Upon arrival and beginning inspections, the roofer cut the roof membrane and found trapped water. Water was running between roof membranes and leaking at two different room locations below. While on the roof, the maintenance man was adked to bring up a 5 gallon bucket full water. Several cups or water were thrown to an upper elevation brick wall. The water beaded off.

The maintenance man was asked who sealed the brick. He said, that 10 years ago, when they bought the building, the previous owner disclosed that the window at this location leaked and it was repaired. He wasn't sure about and brick sealing. He stated that since this repair, the window has not leaked.

Well it was quite obvious that somebody 10 years ago knew it was the brick that was leaking and not the window. This is why they sealed the brick with what appeared to be a water resistant coating.

While walking and inspecting the roof it was noticed that a higher elevation roof brick wall also existed at this area. Several cups of water were thrown onto this brick. This time, the water was absorbed or sucked into the brick. Brick and mortar joints are naturally absorbent; this is why you need weep holes in brick.

This brick upper roof wall did not have weep holes. This brick wall was once an exterior wall of an older building. The building roof that has the two flat roof leaks was an addition that was built over 20 years ago. The brick was getting saturated during long duration rains. This wall also faced the southern and western exposure which is more susceptible to weather. The water was getting sucked into Brick and mortar joints and running down that back side of the brick in the ¾ capillary space.

This newer addition building had roof joists that rested on pocket ledges that were cut into the brick 20 years ago. Instead of water running down into lower levels, it escaped at these cut pockets.

This was going to be an easy fix. Simply by sealing the exterior brick would fix this leak.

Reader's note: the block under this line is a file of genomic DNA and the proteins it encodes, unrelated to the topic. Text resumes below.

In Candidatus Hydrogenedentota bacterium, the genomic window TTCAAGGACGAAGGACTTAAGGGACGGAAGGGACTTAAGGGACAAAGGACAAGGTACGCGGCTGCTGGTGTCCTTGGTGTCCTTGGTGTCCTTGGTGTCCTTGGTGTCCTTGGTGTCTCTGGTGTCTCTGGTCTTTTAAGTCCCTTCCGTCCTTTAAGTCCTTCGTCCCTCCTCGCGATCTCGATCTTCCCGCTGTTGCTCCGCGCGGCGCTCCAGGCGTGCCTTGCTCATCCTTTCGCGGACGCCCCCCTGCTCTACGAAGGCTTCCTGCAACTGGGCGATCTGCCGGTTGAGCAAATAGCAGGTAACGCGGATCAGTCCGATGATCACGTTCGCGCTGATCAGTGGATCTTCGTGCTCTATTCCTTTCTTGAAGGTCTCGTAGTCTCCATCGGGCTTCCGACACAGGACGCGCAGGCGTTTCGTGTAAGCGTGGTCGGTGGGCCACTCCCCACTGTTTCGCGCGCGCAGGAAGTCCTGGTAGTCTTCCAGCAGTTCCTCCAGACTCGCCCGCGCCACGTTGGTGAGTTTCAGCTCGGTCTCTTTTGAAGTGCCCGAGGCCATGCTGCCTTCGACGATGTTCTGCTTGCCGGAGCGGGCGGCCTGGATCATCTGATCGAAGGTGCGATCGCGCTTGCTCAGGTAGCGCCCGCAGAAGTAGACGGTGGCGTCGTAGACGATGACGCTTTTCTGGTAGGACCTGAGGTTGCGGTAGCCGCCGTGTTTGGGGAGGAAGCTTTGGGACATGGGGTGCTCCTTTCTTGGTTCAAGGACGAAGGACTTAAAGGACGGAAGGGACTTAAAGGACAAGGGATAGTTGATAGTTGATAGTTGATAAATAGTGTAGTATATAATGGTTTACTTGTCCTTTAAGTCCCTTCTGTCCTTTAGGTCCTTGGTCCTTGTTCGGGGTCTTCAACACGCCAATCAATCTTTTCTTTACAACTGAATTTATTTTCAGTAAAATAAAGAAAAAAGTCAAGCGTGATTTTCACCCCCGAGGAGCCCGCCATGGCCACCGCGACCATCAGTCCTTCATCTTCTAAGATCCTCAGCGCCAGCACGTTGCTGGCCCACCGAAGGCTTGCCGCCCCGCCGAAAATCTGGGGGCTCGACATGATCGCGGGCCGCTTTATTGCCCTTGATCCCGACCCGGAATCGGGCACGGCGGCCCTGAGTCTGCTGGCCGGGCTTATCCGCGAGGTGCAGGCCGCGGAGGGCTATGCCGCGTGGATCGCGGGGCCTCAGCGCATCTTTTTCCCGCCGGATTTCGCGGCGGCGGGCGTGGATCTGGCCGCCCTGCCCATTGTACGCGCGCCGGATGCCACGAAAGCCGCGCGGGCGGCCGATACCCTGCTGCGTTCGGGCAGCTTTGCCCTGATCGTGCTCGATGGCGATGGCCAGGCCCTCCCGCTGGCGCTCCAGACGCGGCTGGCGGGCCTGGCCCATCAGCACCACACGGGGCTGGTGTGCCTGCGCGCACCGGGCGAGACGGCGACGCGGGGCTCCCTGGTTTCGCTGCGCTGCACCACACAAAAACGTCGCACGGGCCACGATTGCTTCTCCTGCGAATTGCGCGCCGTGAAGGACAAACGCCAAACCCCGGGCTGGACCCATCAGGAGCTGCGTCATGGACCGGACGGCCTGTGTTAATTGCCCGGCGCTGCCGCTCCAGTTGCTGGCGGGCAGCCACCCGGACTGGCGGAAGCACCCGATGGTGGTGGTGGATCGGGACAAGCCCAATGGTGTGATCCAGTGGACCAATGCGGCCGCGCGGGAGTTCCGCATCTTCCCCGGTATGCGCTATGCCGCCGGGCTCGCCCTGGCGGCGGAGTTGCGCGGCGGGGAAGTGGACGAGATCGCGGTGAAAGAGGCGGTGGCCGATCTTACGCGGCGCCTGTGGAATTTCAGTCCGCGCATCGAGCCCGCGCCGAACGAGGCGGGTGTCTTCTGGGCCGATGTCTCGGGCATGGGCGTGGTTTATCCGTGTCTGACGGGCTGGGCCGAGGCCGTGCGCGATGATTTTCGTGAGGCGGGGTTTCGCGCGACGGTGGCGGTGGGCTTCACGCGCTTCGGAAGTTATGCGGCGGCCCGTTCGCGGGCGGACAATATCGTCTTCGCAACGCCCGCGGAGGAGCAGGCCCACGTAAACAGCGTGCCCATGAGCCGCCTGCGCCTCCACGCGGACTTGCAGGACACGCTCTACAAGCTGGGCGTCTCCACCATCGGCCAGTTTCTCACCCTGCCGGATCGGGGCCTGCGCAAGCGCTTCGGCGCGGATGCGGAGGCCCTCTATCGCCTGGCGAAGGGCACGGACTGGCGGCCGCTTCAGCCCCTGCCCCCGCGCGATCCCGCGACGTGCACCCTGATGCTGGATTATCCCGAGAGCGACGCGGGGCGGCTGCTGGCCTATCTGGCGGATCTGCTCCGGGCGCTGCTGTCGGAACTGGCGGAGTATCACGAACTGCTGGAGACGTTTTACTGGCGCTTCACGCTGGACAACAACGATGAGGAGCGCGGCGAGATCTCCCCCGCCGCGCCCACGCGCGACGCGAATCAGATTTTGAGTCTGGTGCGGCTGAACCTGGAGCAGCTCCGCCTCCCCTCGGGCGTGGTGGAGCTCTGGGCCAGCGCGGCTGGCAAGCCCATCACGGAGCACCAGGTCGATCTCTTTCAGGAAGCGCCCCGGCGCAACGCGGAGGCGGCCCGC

The owner was warned though, that when you seal brick, it no longer breaths and the potential of brick spalling may occur. I told the owner to control indoor humidity by running a dehumidifier during cold climates.

The reason for this is that if you have high indoor humidity it will travel to the exterior through a vehicle called vapor diffusion. If the brick is sealed on the exterior, it will act like an exterior vapor barrier. During the winter, when it is cold, it freezes, and brick spalling can occur. So controlling indoor humidity when you have sealed brick walls is very important.

The second leak diagnostic was also simple. Directly above this second leak was 12 year old HVAC unit. We cut into the roofing membrane at this location and encountered moisture. When a 5 gallon bucket of water was dumped into the HVAC unit fan area, it wasn't long before the water started dripping into the room below.

In the room below you could see a roof fasteners rusted and dripping water. The secretary said, the roof would leak for several days after rain storms. This leak existed for 12 years due the HVAC installation contractor not being a roofer.

Go hear to read about How To Patch A Roof Leak

This roof top unit had a roof duct penetration that was poorly sealed. The HVAC installing contractor created this leak 12 years ago. This was also an easy repair.

The HVAC unit needed to be lifted and roof membrane needed to be replaced.

Sometimes when looking for leaks you need to apply some building science knowledge, not just roofing knowledge. Sometimes, roof leaks are not roof membrane related as they were in this case.

DIY Flat Roof Repair


Today we'll be discussing making repairs to an old flat roof which, to be fair, is long overdue for a total replacement, but the owners haven't quite decided what to do with it yet. It's had a few minor repairs over the years including a temporary repair with an acrylic based paint on sealant, and in fact that's still waterproof and holding good, but what we'll be considering this time is a low-cost paint on repair that's within the grasp of most people, and it will seal the whole roof not just small areas.